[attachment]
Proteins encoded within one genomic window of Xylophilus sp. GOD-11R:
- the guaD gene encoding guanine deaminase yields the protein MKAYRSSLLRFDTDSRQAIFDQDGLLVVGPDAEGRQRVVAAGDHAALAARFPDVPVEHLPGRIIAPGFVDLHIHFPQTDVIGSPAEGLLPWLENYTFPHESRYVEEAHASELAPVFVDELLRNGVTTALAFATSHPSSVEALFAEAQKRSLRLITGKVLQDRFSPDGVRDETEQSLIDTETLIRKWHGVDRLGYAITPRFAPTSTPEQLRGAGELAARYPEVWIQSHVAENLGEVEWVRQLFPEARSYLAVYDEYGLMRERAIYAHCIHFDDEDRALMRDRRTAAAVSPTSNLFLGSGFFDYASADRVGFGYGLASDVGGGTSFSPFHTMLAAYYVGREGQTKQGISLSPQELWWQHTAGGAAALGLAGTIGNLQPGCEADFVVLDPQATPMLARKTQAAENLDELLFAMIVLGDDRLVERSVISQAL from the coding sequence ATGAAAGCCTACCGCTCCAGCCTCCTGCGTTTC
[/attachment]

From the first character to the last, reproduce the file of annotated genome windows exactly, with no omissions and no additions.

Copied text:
Proteins encoded within one genomic window of Xylophilus sp. GOD-11R:
- the guaD gene encoding guanine deaminase yields the protein MKAYRSSLLRFDTDSRQAIFDQDGLLVVGPDAEGRQRVVAAGDHAALAARFPDVPVEHLPGRIIAPGFVDLHIHFPQTDVIGSPAEGLLPWLENYTFPHESRYVEEAHASELAPVFVDELLRNGVTTALAFATSHPSSVEALFAEAQKRSLRLITGKVLQDRFSPDGVRDETEQSLIDTETLIRKWHGVDRLGYAITPRFAPTSTPEQLRGAGELAARYPEVWIQSHVAENLGEVEWVRQLFPEARSYLAVYDEYGLMRERAIYAHCIHFDDEDRALMRDRRTAAAVSPTSNLFLGSGFFDYASADRVGFGYGLASDVGGGTSFSPFHTMLAAYYVGREGQTKQGISLSPQELWWQHTAGGAAALGLAGTIGNLQPGCEADFVVLDPQATPMLARKTQAAENLDELLFAMIVLGDDRLVERSVISQAL from the coding sequence ATGAAAGCCTACCGCTCCAGCCTCCTGCGTTTC